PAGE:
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One highly opinionated feminist YA nerd's twisted, snarky and informative journey through the genre's perils, pitfalls and sparkles.

Review: "The Knife of Never Letting Go" by Patrick Ness


“The Knife of Never Letting Go”

Author: Patrick Ness.

Publisher: Walker Books.

Pages: 496.

Summary (taken from Fantastic Fiction): Todd Hewitt is the only boy in a town of men. Ever since the settlers were infected with the Noise germ, Todd can hear everything the men think, and they hear everything he thinks. Todd is just a month away from becoming a man, but in the midst of the cacophony, he knows that the town is hiding something from him - something so awful Todd is forced to flee with only his dog, whose simple, loyal voice he hears too. With hostile men from the town in pursuit, the two stumble upon a strange and eerily silent creature: a girl. Who is she? Why wasn't she killed by the germ like all the females on New World? Propelled by Todd's gritty narration, readers are in for a white-knuckle journey in which a boy on the cusp of manhood must unlearn everything he knows in order to figure out who he truly is.

Cover impressions: Nice, simple and striking. After all the horrors of vampires, werewolves, angels and leaking wombs, I was relieved to return to a comforting familiarity of dystopian sci-fi. It’s a particular favourite of mine, with “The Handmaid’s Tale” being one of my all time favourite books. The dystopian novel has seen a surge of popularity lately, mainly thanks to “The Hunger Games” (which I still haven’t read and will get around to it one day, I swear) and with upcoming novels like “Matched” by Ally Condie setting the hype machine on fire, I can see it becoming the next big thing.

Part one of Ness’s “Chaos Walking” trilogy, “The Knife of Never Letting Go” is gripping literally from the first line. It might go up there as one of my all time favourite first lines along with “The Crow Road” (google it, it’s brilliant.) It only gets better from there, with the pace consistently exciting and Todd’s colloquial, almost stream-of-consciousness narrative giving a natural and very readable tone to the story. It’s not too grown up to realistically portray a teenage boy’s thoughts but it’s also not too immature that it’s beyond obnoxious; there’s just the right amount of slang (to show evidence of Todd’s literacy troubles, which are handled well.) I particularly loved how Todd saw everyone else’s Noise – the different font changes to match each person, the change in font size to show distance and the sheer genius that was the Noise of Todd’s dog Manchee, they all worked fantastically to show the constant chaos of being able to hear everyone’s thought at once. It’s a very effective technique. I thoroughly enjoyed Todd’s character. I understood his frustrations and I wanted him to succeed.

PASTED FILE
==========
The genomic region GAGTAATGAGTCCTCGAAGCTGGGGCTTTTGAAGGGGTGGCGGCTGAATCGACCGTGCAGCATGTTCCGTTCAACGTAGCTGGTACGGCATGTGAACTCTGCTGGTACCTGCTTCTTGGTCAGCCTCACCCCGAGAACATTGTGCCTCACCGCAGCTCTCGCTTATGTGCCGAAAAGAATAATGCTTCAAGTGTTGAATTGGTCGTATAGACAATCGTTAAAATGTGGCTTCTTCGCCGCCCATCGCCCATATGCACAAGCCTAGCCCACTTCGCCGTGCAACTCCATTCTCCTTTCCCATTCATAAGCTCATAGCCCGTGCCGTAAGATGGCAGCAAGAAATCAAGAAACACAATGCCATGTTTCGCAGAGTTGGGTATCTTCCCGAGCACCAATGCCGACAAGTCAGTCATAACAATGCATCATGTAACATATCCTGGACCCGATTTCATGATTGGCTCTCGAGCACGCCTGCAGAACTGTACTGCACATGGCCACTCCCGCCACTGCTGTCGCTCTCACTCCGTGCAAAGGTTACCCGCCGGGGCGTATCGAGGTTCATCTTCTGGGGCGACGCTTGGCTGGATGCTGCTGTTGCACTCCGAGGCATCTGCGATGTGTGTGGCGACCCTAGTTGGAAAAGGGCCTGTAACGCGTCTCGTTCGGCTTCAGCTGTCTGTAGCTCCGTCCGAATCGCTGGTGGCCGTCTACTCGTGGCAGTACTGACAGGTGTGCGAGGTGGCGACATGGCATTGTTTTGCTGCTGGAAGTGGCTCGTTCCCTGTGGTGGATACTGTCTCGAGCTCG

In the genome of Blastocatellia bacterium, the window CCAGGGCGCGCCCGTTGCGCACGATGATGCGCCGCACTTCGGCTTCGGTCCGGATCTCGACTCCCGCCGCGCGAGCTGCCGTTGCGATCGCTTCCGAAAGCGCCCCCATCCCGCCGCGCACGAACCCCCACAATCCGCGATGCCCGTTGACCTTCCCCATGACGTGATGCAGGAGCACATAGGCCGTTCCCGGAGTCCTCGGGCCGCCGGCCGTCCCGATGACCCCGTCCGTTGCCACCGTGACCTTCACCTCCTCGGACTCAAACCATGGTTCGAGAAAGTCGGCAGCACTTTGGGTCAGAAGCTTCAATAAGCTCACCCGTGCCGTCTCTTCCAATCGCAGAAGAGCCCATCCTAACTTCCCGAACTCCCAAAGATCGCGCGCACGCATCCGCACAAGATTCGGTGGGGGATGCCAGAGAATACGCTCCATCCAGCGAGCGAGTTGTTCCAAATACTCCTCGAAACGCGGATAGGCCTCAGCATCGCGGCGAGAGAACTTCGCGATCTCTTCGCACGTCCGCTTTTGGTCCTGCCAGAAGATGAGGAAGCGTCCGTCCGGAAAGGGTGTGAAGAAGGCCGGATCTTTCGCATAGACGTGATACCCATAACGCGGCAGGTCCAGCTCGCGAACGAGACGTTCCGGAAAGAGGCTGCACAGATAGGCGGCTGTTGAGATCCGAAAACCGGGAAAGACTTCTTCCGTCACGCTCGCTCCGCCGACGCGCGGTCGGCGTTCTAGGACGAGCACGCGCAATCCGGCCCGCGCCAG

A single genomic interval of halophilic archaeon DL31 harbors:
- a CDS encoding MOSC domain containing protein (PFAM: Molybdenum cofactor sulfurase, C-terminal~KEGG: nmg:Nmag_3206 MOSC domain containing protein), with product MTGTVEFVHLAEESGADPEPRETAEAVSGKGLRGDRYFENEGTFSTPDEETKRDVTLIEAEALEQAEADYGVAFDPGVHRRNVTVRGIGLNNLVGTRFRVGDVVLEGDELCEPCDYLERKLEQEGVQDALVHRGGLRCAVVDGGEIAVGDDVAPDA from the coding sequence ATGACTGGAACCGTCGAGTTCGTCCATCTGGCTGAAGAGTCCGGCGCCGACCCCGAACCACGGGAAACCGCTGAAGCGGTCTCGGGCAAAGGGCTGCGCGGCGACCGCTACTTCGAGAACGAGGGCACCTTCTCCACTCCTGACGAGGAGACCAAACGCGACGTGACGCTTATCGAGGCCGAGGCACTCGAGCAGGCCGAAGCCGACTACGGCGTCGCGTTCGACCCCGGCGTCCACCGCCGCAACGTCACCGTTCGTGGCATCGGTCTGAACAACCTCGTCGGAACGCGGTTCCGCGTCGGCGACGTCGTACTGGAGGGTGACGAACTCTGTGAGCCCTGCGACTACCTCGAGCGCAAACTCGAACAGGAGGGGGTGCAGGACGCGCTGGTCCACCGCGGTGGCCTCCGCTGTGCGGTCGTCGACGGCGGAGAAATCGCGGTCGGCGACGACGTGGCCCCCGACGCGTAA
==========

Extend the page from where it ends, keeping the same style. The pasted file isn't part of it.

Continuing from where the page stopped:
Violence pretty much goes hand in hand with dystopia and this book is no exception. Ness is particularly unflinching in his portrayal of violence. Like the rest of the novel, it’s an extremely unsentimental affair. The New World that Todd is a part of is full of complex ideas but not so much that a younger reader won’t understand them. While I was a little worried about how this society viewed women, it worked well within the context of the story and presented an interesting contrast between Todd, automatically considered more worthy than a woman in this society, and Viola, the more worldly and educated of the two. It also presents an interesting and subtle debate on science versus religion. Although the religious element is also what stops me from giving the book 5 stars. The main villain of the piece, the wild minded possibly psychopathic preacher Aaron, is far too one dimensional for this story. He was suitably scary, don’t get me wrong, but it felt like taking the easy way out. The ending, a massive cliff hanger, sort of makes up for him but it still disappointed me enough to stop this getting the full 5 stars.

But believe me, I whole heartedly recommend this book. I am dying to get my hands on the other two books and I hope you all go out and do the same. “The Knife of Never Letting Go” is why I read YA. It’s bold, unflinching, gripping, tense, original, intriguing and a whole other bunch of buzz words that don’t do it justice. I read this book in two sittings and still begged for more.

4/5.

Coming next: The YA Mafia Ninjas and my thoughts on the clique.

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5 comments:

berseker said...

Very interesting. I actually google'd the first line (well. you made me curious) and I agree, it's awesome. I might give this one a try.

Ariana said...

Hahaha, I also googled the first line. Fantastic. I'm definitely going to check this out!

Leeness said...

YAY! :D

Love, love, love these books.

I hope you really enjoy the second and third, and I think you'll find the villain of those ones are MUCH more three dimensional than Aaron. Aaron was kind of a...warm up? I suppose?

But yeah, really great gems of the YA genre. I just saw them recommended as "if you liked His Dark Materials" and checked them out. So happy I decided to follow that one sentence recommendation. :)

Eafiu said...

It reminded me Peggy Sue because of the "hearing your dog's thoughts" thing. Just for that I'd like to read it! :D

Audrey (holes In My brain) said...

woohoo, i LOVED this series, it gets so much worse (or better, depending on how you look at it) :) nice review

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